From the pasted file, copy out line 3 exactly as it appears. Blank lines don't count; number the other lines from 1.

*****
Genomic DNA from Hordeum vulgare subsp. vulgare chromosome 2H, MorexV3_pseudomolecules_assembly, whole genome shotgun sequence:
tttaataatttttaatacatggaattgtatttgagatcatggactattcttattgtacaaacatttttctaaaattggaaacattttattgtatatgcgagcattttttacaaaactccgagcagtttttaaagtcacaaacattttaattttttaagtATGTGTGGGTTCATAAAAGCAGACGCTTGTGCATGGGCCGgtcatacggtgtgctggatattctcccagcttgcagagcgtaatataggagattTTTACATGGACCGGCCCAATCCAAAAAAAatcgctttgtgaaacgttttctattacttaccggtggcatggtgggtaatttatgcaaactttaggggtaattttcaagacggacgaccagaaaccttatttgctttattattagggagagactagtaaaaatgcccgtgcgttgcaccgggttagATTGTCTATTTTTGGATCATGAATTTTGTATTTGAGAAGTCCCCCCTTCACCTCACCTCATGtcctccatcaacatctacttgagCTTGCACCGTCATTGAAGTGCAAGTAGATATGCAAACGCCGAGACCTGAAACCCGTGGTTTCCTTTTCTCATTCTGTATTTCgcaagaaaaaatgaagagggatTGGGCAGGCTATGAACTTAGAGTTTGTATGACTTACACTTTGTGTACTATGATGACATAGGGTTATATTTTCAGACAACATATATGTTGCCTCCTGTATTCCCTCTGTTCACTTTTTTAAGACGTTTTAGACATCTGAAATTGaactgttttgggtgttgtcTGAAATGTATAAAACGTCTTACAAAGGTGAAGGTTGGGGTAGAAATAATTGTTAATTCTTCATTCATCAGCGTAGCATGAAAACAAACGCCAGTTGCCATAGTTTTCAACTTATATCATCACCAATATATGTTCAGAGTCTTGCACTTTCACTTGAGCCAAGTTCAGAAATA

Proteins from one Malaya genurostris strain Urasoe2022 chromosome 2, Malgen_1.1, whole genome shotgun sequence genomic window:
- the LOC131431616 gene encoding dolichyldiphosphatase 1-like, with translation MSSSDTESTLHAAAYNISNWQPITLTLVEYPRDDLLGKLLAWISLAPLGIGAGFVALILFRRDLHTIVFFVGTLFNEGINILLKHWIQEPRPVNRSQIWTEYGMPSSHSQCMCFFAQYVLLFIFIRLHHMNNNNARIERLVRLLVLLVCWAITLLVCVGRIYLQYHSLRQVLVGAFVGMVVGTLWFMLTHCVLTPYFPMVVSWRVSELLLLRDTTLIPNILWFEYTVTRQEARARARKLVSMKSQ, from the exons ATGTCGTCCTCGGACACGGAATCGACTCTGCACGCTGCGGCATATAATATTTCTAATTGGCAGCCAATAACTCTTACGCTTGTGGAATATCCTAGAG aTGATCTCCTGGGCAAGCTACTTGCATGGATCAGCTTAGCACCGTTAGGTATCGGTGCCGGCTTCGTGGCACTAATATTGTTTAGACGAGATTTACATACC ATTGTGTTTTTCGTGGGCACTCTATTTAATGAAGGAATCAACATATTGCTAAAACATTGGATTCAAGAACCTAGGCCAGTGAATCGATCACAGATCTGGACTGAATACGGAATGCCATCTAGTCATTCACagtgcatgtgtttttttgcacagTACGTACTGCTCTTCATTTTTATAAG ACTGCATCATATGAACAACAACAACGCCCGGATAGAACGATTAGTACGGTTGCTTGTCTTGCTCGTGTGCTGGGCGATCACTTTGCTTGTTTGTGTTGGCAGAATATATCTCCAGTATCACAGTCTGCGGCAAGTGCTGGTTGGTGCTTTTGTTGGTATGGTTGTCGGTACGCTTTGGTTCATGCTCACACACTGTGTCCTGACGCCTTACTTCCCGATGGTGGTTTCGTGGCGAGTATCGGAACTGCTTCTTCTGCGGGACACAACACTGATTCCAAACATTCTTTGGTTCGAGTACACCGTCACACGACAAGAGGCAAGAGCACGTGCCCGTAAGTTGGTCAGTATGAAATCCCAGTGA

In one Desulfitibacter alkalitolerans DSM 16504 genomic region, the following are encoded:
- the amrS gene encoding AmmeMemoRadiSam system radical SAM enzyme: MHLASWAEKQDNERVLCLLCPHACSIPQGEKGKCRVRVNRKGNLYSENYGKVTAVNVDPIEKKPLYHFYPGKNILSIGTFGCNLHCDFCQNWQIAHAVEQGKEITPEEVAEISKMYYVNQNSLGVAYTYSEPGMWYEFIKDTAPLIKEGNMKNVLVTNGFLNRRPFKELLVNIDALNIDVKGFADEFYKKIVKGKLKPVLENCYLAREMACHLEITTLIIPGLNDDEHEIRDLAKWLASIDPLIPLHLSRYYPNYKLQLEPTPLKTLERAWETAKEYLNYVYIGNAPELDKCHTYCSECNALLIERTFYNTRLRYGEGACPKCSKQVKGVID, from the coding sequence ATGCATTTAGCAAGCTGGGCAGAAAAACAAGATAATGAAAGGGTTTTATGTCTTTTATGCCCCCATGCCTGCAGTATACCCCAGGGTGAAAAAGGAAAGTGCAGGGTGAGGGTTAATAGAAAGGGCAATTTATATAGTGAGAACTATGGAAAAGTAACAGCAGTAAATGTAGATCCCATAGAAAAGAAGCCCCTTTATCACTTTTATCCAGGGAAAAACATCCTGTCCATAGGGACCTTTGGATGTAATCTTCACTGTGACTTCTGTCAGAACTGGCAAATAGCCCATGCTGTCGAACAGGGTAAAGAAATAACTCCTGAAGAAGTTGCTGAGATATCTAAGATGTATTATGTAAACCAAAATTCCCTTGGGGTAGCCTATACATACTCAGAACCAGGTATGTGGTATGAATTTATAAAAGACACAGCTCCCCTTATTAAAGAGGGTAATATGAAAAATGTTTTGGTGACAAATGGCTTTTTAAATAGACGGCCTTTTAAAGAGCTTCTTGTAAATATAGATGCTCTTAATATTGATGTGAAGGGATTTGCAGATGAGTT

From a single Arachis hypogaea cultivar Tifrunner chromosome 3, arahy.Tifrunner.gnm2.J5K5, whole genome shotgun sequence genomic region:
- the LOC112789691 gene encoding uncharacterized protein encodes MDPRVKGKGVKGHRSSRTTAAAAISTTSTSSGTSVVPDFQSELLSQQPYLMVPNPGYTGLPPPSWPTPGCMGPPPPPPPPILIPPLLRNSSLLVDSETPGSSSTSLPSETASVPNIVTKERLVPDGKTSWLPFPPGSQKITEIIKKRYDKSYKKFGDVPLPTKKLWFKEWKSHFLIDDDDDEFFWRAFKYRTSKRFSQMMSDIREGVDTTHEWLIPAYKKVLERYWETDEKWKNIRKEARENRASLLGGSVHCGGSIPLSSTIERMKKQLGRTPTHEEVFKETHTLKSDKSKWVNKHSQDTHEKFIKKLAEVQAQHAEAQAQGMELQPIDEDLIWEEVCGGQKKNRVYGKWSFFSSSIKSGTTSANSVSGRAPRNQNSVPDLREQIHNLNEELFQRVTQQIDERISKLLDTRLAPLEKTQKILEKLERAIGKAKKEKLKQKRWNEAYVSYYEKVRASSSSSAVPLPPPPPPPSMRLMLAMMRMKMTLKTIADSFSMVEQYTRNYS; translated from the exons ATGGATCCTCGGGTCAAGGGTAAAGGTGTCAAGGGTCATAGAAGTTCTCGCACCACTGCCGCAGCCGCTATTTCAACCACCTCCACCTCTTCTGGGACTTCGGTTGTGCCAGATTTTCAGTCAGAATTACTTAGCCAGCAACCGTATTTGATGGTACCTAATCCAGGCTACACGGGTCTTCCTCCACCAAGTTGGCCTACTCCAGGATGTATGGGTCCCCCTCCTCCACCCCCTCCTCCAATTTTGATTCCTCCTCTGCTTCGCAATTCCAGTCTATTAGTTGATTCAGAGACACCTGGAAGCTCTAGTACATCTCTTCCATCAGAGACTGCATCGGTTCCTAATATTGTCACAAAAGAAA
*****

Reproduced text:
Proteins from one Malaya genurostris strain Urasoe2022 chromosome 2, Malgen_1.1, whole genome shotgun sequence genomic window: